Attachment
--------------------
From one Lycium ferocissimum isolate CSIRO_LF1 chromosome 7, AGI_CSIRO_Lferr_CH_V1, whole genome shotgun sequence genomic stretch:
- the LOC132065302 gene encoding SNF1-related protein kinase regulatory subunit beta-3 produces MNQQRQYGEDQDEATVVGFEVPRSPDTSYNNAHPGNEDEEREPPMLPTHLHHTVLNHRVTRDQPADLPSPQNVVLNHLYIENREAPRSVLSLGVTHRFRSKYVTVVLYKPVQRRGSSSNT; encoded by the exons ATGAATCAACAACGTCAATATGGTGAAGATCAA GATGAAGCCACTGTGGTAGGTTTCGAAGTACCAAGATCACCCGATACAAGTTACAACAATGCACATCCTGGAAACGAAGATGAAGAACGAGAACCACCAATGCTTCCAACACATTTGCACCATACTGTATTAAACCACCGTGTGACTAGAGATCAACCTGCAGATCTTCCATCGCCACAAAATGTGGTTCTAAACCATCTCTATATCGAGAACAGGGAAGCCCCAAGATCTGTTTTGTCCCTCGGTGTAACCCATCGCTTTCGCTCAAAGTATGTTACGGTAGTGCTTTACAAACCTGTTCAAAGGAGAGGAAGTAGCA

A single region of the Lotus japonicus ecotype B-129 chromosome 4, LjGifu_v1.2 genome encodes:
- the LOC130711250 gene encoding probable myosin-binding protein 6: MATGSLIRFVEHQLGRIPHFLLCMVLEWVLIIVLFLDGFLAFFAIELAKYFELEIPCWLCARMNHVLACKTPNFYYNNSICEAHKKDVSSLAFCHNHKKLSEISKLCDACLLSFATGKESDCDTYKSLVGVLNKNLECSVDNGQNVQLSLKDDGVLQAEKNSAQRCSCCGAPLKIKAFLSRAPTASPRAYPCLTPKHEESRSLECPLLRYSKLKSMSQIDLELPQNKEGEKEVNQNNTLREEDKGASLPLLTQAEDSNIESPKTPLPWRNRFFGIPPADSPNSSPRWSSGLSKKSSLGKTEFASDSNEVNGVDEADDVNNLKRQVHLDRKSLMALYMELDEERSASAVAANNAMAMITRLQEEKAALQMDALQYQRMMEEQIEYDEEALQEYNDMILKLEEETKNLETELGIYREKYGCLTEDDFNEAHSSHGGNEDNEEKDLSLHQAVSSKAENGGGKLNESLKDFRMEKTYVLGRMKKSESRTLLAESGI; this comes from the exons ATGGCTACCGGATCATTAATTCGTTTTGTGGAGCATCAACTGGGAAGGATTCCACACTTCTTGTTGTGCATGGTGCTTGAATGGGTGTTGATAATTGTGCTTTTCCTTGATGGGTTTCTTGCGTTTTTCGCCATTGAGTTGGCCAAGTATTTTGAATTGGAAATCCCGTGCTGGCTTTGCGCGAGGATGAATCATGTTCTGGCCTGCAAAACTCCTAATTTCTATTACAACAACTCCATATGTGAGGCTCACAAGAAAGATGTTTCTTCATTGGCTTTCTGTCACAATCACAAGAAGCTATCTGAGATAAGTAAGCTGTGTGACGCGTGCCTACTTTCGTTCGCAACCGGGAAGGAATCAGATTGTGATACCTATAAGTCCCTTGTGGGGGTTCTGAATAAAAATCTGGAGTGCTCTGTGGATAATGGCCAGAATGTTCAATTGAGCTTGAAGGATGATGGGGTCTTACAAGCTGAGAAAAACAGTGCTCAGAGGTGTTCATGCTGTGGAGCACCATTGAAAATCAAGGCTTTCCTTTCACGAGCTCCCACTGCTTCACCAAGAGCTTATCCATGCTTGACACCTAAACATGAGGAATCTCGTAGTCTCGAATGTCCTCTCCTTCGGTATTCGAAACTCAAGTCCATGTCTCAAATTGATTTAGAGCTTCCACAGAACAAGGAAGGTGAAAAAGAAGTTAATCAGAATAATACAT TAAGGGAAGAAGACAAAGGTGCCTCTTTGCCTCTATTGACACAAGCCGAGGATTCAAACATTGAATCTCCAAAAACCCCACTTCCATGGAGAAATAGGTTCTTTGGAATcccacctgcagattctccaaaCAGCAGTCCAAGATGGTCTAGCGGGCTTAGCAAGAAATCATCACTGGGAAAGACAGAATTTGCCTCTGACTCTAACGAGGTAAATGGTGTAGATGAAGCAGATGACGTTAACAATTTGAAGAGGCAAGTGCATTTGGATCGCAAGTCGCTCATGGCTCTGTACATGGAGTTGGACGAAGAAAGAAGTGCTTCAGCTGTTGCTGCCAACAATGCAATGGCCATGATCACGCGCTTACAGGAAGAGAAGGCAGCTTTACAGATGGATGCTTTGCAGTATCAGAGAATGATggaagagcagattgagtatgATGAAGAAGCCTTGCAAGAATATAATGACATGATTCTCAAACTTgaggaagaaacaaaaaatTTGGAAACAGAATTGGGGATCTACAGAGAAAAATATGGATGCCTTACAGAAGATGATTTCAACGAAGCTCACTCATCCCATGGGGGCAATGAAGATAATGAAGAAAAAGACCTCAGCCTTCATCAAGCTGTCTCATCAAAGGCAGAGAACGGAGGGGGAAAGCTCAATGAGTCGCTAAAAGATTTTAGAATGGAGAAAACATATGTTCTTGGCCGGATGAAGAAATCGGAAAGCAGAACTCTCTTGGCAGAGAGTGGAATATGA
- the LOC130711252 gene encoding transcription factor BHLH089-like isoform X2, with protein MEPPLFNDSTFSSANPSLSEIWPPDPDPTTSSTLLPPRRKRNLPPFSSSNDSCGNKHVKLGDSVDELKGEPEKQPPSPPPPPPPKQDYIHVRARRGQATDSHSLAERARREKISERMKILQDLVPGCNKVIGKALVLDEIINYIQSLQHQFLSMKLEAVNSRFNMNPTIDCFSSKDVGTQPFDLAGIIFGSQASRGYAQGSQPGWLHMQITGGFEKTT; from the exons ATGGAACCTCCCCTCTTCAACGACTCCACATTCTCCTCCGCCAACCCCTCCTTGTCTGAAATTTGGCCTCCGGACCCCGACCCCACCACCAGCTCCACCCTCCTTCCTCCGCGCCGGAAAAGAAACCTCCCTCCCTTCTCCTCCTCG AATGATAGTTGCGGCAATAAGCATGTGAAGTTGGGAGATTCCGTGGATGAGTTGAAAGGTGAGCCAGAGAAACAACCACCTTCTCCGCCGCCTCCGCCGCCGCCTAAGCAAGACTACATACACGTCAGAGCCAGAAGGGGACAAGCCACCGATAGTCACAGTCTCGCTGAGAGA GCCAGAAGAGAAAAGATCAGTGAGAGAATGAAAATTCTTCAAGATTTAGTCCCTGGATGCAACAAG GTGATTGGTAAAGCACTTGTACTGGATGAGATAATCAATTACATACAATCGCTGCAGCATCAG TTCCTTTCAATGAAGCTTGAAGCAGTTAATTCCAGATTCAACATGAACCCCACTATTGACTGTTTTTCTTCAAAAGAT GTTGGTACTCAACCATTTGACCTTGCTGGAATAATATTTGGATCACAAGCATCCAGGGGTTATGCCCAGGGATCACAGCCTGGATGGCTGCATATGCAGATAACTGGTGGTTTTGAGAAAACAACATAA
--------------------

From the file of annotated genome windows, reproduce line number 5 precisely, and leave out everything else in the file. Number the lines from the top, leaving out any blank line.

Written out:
- the LOC130711252 gene encoding transcription factor BHLH089-like isoform X2, with protein MEPPLFNDSTFSSANPSLSEIWPPDPDPTTSSTLLPPRRKRNLPPFSSSNDSCGNKHVKLGDSVDELKGEPEKQPPSPPPPPPPKQDYIHVRARRGQATDSHSLAERARREKISERMKILQDLVPGCNKVIGKALVLDEIINYIQSLQHQFLSMKLEAVNSRFNMNPTIDCFSSKDVGTQPFDLAGIIFGSQASRGYAQGSQPGWLHMQITGGFEKTT; from the exons ATGGAACCTCCCCTCTTCAACGACTCCACATTCTCCTCCGCCAACCCCTCCTTGTCTGAAATTTGGCCTCCGGACCCCGACCCCACCACCAGCTCCACCCTCCTTCCTCCGCGCCGGAAAAGAAACCTCCCTCCCTTCTCCTCCTCG AATGATAGTTGCGGCAATAAGCATGTGAAGTTGGGAGATTCCGTGGATGAGTTGAAAGGTGAGCCAGAGAAACAACCACCTTCTCCGCCGCCTCCGCCGCCGCCTAAGCAAGACTACATACACGTCAGAGCCAGAAGGGGACAAGCCACCGATAGTCACAGTCTCGCTGAGAGA GCCAGAAGAGAAAAGATCAGTGAGAGAATGAAAATTCTTCAAGATTTAGTCCCTGGATGCAACAAG GTGATTGGTAAAGCACTTGTACTGGATGAGATAATCAATTACATACAATCGCTGCAGCATCAG TTCCTTTCAATGAAGCTTGAAGCAGTTAATTCCAGATTCAACATGAACCCCACTATTGACTGTTTTTCTTCAAAAGAT GTTGGTACTCAACCATTTGACCTTGCTGGAATAATATTTGGATCACAAGCATCCAGGGGTTATGCCCAGGGATCACAGCCTGGATGGCTGCATATGCAGATAACTGGTGGTTTTGAGAAAACAACATAA